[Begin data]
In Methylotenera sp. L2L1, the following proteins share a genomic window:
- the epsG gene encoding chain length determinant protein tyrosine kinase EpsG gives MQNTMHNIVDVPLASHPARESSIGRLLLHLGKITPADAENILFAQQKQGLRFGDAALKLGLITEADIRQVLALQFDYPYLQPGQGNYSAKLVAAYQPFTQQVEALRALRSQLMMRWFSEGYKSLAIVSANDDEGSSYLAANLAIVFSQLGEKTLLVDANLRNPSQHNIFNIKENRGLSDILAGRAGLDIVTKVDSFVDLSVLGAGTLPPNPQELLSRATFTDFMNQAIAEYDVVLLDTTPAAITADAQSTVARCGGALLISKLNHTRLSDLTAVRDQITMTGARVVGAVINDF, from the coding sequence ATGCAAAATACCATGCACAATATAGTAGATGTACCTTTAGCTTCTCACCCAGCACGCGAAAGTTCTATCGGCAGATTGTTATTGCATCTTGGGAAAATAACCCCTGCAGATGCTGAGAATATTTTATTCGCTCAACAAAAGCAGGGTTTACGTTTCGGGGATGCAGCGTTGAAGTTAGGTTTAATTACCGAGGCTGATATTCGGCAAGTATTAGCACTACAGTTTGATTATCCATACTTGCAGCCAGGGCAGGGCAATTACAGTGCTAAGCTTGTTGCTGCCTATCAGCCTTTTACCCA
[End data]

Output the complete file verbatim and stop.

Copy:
In Methylotenera sp. L2L1, the following proteins share a genomic window:
- the epsG gene encoding chain length determinant protein tyrosine kinase EpsG gives MQNTMHNIVDVPLASHPARESSIGRLLLHLGKITPADAENILFAQQKQGLRFGDAALKLGLITEADIRQVLALQFDYPYLQPGQGNYSAKLVAAYQPFTQQVEALRALRSQLMMRWFSEGYKSLAIVSANDDEGSSYLAANLAIVFSQLGEKTLLVDANLRNPSQHNIFNIKENRGLSDILAGRAGLDIVTKVDSFVDLSVLGAGTLPPNPQELLSRATFTDFMNQAIAEYDVVLLDTTPAAITADAQSTVARCGGALLISKLNHTRLSDLTAVRDQITMTGARVVGAVINDF, from the coding sequence ATGCAAAATACCATGCACAATATAGTAGATGTACCTTTAGCTTCTCACCCAGCACGCGAAAGTTCTATCGGCAGATTGTTATTGCATCTTGGGAAAATAACCCCTGCAGATGCTGAGAATATTTTATTCGCTCAACAAAAGCAGGGTTTACGTTTCGGGGATGCAGCGTTGAAGTTAGGTTTAATTACCGAGGCTGATATTCGGCAAGTATTAGCACTACAGTTTGATTATCCATACTTGCAGCCAGGGCAGGGCAATTACAGTGCTAAGCTTGTTGCTGCCTATCAGCCTTTTACCCA